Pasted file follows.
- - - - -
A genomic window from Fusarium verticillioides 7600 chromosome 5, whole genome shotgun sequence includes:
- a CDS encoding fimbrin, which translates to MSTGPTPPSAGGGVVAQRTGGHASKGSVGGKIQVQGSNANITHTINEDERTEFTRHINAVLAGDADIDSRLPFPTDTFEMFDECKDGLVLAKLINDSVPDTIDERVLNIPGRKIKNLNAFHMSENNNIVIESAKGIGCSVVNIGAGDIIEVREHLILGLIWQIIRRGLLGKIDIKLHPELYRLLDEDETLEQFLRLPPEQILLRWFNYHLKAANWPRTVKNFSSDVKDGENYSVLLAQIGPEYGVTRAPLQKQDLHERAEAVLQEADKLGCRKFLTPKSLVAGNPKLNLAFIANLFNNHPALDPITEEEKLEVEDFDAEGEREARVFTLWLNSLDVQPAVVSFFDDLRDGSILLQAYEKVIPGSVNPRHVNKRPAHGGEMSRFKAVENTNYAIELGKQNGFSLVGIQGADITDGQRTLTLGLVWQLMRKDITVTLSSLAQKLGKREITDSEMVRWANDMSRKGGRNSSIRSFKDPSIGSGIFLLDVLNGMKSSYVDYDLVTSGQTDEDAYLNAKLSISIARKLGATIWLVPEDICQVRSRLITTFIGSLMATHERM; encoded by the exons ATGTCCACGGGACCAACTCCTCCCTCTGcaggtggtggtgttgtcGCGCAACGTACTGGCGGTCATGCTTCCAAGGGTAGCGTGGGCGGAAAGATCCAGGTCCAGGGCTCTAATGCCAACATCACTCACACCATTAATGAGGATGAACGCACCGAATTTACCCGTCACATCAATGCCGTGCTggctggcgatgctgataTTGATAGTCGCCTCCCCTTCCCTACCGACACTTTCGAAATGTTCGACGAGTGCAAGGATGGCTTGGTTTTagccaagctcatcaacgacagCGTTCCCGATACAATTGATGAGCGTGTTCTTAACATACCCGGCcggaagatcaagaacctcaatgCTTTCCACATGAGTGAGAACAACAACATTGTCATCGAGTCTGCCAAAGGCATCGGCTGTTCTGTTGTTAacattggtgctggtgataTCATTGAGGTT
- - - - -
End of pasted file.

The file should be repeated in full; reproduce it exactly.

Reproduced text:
A genomic window from Fusarium verticillioides 7600 chromosome 5, whole genome shotgun sequence includes:
- a CDS encoding fimbrin, which translates to MSTGPTPPSAGGGVVAQRTGGHASKGSVGGKIQVQGSNANITHTINEDERTEFTRHINAVLAGDADIDSRLPFPTDTFEMFDECKDGLVLAKLINDSVPDTIDERVLNIPGRKIKNLNAFHMSENNNIVIESAKGIGCSVVNIGAGDIIEVREHLILGLIWQIIRRGLLGKIDIKLHPELYRLLDEDETLEQFLRLPPEQILLRWFNYHLKAANWPRTVKNFSSDVKDGENYSVLLAQIGPEYGVTRAPLQKQDLHERAEAVLQEADKLGCRKFLTPKSLVAGNPKLNLAFIANLFNNHPALDPITEEEKLEVEDFDAEGEREARVFTLWLNSLDVQPAVVSFFDDLRDGSILLQAYEKVIPGSVNPRHVNKRPAHGGEMSRFKAVENTNYAIELGKQNGFSLVGIQGADITDGQRTLTLGLVWQLMRKDITVTLSSLAQKLGKREITDSEMVRWANDMSRKGGRNSSIRSFKDPSIGSGIFLLDVLNGMKSSYVDYDLVTSGQTDEDAYLNAKLSISIARKLGATIWLVPEDICQVRSRLITTFIGSLMATHERM; encoded by the exons ATGTCCACGGGACCAACTCCTCCCTCTGcaggtggtggtgttgtcGCGCAACGTACTGGCGGTCATGCTTCCAAGGGTAGCGTGGGCGGAAAGATCCAGGTCCAGGGCTCTAATGCCAACATCACTCACACCATTAATGAGGATGAACGCACCGAATTTACCCGTCACATCAATGCCGTGCTggctggcgatgctgataTTGATAGTCGCCTCCCCTTCCCTACCGACACTTTCGAAATGTTCGACGAGTGCAAGGATGGCTTGGTTTTagccaagctcatcaacgacagCGTTCCCGATACAATTGATGAGCGTGTTCTTAACATACCCGGCcggaagatcaagaacctcaatgCTTTCCACATGAGTGAGAACAACAACATTGTCATCGAGTCTGCCAAAGGCATCGGCTGTTCTGTTGTTAacattggtgctggtgataTCATTGAGGTT